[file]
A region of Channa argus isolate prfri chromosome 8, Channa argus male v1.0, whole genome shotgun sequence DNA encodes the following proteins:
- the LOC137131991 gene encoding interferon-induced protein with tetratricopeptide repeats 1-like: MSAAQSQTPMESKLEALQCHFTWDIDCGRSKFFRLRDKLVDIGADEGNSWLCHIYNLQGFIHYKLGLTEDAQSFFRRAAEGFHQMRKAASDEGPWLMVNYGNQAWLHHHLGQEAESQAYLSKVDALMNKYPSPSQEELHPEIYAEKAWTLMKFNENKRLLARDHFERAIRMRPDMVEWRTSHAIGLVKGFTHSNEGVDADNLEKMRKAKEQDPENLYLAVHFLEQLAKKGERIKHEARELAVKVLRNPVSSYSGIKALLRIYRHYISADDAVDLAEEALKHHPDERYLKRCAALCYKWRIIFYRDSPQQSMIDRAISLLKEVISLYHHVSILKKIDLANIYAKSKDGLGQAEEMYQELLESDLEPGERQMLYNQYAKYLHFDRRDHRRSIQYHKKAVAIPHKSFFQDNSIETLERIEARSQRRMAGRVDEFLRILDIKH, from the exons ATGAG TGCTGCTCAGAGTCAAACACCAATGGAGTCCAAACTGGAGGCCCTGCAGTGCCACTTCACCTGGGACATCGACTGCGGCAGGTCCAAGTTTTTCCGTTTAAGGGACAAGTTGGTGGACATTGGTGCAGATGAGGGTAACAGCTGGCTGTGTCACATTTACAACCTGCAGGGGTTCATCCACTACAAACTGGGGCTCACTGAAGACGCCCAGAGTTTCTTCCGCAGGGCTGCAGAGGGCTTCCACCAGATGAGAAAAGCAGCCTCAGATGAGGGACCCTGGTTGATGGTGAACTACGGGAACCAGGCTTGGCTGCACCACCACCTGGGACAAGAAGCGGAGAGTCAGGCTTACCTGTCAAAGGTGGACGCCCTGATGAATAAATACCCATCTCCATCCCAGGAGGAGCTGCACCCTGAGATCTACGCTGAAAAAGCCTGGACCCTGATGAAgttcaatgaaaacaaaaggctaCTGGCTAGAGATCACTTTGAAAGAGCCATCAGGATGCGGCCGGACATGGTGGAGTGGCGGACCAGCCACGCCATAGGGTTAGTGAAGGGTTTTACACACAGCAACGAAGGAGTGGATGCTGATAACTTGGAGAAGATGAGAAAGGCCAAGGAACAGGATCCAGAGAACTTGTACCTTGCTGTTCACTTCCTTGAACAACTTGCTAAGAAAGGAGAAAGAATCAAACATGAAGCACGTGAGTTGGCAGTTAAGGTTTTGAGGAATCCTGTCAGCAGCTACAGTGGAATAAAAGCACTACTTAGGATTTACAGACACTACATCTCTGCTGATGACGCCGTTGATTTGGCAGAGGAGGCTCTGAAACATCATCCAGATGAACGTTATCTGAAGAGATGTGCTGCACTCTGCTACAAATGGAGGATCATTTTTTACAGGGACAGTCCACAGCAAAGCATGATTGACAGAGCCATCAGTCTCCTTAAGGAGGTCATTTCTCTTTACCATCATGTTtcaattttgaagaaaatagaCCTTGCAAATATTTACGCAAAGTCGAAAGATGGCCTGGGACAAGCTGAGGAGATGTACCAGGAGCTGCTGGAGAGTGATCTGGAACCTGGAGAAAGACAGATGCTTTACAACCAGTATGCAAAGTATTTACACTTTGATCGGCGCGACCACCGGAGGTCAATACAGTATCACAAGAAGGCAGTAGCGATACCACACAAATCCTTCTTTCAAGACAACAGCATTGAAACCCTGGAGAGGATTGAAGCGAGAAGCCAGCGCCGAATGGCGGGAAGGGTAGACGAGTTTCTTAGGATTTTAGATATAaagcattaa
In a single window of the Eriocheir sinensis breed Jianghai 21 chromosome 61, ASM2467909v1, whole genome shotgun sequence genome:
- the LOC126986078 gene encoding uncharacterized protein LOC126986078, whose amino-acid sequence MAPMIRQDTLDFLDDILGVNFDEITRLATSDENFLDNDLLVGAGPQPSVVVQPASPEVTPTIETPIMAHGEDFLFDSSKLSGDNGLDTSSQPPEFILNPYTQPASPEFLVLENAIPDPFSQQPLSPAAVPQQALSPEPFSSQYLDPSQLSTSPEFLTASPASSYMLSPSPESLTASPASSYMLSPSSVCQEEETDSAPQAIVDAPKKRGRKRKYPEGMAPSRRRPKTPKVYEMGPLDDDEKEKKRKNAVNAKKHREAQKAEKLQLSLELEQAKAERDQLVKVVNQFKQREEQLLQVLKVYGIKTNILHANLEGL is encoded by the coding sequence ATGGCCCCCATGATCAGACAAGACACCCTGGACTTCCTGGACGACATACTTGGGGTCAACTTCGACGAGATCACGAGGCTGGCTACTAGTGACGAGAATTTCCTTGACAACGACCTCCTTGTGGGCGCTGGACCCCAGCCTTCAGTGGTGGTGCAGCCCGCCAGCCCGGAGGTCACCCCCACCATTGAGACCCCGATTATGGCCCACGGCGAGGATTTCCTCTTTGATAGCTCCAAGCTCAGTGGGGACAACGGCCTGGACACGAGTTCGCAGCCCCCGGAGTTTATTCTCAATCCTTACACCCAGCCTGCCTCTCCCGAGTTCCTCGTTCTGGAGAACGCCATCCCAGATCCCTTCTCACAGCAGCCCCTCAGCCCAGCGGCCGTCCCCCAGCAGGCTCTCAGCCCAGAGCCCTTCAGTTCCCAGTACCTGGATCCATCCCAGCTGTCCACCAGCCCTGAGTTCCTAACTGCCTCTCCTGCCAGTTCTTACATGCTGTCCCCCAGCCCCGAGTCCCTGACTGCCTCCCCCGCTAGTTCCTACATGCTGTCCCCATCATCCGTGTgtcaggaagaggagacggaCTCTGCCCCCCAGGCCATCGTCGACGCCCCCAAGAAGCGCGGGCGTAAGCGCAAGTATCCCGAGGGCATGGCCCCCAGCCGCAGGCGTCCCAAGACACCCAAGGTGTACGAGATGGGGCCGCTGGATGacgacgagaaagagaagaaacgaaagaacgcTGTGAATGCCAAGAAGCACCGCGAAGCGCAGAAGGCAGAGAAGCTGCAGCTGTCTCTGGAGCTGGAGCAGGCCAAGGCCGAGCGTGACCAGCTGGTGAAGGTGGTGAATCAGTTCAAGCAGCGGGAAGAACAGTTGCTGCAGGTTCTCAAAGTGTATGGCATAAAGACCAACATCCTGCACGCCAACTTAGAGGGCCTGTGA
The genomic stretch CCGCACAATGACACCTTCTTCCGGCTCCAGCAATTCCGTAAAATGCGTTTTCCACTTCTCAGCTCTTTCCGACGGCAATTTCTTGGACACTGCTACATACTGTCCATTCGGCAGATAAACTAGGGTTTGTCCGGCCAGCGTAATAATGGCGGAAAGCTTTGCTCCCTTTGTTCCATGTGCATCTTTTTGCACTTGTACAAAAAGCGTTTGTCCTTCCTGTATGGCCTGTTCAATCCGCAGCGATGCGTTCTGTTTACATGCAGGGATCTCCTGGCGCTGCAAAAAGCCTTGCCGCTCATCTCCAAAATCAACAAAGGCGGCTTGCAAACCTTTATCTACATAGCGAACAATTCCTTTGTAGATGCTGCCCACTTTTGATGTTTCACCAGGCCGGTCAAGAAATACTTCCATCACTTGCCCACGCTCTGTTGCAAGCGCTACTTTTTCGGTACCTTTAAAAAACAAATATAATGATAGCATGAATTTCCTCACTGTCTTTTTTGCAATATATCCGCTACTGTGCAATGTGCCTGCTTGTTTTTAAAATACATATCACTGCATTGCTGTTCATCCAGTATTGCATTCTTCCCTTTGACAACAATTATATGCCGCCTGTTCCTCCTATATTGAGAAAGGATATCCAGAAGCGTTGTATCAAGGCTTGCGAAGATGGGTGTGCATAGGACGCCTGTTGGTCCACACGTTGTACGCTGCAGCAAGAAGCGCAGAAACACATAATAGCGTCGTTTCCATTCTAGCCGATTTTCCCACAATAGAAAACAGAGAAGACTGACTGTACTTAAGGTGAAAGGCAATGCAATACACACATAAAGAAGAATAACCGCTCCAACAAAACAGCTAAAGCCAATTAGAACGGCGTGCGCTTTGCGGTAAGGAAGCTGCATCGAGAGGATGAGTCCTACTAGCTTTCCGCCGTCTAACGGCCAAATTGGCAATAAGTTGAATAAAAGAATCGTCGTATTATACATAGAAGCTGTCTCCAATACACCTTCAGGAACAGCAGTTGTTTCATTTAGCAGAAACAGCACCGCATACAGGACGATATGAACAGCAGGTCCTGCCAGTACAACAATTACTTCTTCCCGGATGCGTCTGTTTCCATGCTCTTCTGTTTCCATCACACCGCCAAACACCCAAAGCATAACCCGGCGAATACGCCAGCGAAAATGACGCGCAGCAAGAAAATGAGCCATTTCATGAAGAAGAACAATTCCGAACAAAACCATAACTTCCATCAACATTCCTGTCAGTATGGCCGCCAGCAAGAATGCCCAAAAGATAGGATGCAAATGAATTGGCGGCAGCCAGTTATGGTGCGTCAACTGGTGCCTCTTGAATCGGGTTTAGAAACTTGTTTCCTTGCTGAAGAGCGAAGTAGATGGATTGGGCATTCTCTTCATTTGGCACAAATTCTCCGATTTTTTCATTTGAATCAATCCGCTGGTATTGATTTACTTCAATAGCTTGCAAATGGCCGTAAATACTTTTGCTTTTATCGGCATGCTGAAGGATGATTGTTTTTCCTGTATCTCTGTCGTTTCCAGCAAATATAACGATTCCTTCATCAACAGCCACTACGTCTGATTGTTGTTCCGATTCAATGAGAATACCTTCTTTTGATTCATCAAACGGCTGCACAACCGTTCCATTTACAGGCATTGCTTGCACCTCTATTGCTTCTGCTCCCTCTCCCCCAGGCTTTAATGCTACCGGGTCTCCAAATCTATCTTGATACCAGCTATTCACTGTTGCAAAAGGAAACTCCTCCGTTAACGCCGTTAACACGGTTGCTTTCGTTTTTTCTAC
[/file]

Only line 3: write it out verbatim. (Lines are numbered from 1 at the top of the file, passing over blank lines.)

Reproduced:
In a single window of the Eriocheir sinensis breed Jianghai 21 chromosome 61, ASM2467909v1, whole genome shotgun sequence genome: